Malayan Colleges Laguna

Research Projects


One of the many collaborations of Mapúa Malayan Colleges Laguna is a research and development project conducted under the MECO-TECO program. The Manila Economic and Cultural Office – Taipei Economic and Cultural Office (MECO-TECO) is an alliance between the Philippines and Taiwan that aims to boost development by formulating and implementing programs to promote investments and cooperation in many types of industries, especially in manufacturing, tourism, construction, and other business areas.

Mapúa MCL conducted two research projects under the funding support and supervision of the Department of Science and Technology (DOST) and the Philippine Council for Industry, Energy and Emerging Technology Research and Development (PCIEERD).


The first project, entitled “Forward Osmosis System using locally-made membrane from Nata-De-Coco for the Production of Rehydration Water and Application for Desalination” was conducted from April 2017 to March 2018. The project was led by MCL’s former Research Director Dr. Liza B. Patacsil with the help of two researchers, Dr. Arnel B. Beltran from the Department of Chemical Engineering in De la Salle University (Manila) and Dr. Mayzonee V. Ligaray from Malayan Colleges Laguna.

Dr. Patacsil explains her study in simple terms: “Nata-de-coco is famous in the Philippines as a delightful, sweet dessert. It is a product of fermentation by Acetobacter xylinum, which is a bacterial cellulose (BC). Though nata became popular in the food industry, it was also found with various applications in other fields. To name a few, it was used as a wound dressings system; carrier support for probiotic; active packaging; acts as an alternative material for plant cellulose in various industrial applications; and has shown potential in the medical and biomedical applications. The idea of using nata-de-coco (NDC) as a membrane for desalination is due to its ultrafine nanofiber network structure, high tensile strength, moldability, and ability as separation membrane. Nata-de-coco has been modified in order to be compatible to the process. Cross-linking was done in order to form weaves from its nanofiber network structure. The surface modification of NDC film was then evaluated by comparing the water fluxes and salt rejections using two draw solutions, sucrose and magnesium chloride. This study employed FO system as a desalination technique in the Philippine setting.”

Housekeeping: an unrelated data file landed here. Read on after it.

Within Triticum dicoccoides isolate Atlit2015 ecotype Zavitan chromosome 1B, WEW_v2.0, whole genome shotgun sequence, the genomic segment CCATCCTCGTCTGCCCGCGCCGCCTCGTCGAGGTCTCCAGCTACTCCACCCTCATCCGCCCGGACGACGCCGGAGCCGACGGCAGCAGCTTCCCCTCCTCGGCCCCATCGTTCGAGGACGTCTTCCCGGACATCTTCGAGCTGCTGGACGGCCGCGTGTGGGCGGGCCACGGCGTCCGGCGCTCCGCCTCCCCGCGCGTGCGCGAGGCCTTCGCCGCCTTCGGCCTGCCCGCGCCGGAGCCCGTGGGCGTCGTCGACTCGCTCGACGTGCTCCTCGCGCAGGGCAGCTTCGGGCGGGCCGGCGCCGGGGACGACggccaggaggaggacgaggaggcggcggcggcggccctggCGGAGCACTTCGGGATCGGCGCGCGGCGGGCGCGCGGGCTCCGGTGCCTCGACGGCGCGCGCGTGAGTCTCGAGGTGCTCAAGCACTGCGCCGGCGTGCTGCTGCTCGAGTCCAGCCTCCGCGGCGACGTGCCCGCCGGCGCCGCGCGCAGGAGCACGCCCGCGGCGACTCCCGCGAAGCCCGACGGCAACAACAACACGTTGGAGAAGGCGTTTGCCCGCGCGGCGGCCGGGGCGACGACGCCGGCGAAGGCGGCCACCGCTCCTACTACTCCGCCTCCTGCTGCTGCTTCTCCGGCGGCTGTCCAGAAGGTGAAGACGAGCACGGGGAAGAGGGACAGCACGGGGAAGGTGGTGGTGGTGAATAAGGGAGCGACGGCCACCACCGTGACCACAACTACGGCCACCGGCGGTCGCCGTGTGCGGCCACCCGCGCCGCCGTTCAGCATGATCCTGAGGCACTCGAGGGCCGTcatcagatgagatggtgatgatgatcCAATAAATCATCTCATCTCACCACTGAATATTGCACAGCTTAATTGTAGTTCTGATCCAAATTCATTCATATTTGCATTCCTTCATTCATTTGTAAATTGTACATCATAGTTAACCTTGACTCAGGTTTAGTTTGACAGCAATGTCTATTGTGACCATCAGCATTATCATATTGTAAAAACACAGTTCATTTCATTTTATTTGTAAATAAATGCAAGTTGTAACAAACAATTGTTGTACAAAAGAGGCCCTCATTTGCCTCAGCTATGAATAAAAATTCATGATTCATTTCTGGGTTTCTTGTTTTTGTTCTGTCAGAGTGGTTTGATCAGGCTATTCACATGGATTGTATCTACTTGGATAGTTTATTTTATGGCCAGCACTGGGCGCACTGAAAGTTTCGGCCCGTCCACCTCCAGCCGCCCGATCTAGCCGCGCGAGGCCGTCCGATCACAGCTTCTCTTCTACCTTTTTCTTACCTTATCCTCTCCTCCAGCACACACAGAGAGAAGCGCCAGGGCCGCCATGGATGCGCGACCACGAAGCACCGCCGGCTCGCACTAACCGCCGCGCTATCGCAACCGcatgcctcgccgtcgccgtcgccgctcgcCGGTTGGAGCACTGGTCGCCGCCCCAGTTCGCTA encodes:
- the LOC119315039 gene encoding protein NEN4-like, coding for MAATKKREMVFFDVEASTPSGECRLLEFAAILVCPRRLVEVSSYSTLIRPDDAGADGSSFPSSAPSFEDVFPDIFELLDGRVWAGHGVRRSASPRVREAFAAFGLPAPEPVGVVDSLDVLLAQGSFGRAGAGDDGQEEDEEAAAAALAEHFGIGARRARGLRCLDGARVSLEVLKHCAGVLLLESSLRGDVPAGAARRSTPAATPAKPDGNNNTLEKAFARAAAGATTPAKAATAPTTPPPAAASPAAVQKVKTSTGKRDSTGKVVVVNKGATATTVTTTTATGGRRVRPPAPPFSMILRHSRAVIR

The results of the study were presented in the following international conferences: (1) International Conference on Sustainable Environmental Technologies (ICSET) 2018, which was accepted and recommended for publication in participating Scopus Journal; (2) Regional Symposium on Chemical Engineering (RSCE) 2018 conducted in the Philippines; and (3) International Conference on Environment (ICENV) 2018 conducted at Penang, Malaysia.

The study’s published paper can be viewed here.


For the second project, Dr. Liza B. Patacsil from MCL spearheaded the research study. Part of her team were research associates Dr. Nolan Tolosa, Bryan De Guzman, and John Paolo Lazarte. A professor from National Chiao-Tung University (NCTU) in Taiwan, Prof. Ruey-an Doong also participated in the project as a principal investigator.

The completed DOST-GIA project was entitled, “Synergistic Effect of Forward Osmosis and Capacitive Deionization on Water Purification and Recovery”. The duration of the project was 2 years and 4 months.

According to Dr. Patacsil, the study focused on the treatment of pollutants found in industrial wastewater such as heavy metals like copper, lead and zinc using novel hybrid forward osmosis-capacitive deionization (FO-CDI) system to remove heavy metals from wastewater and produce effluent acceptable for discharge to Class C water bodies.

The results of the study were presented in the International Conference on Environment (ICENV) 2018, Penang, Malaysia (Dec. 11-13, 2018).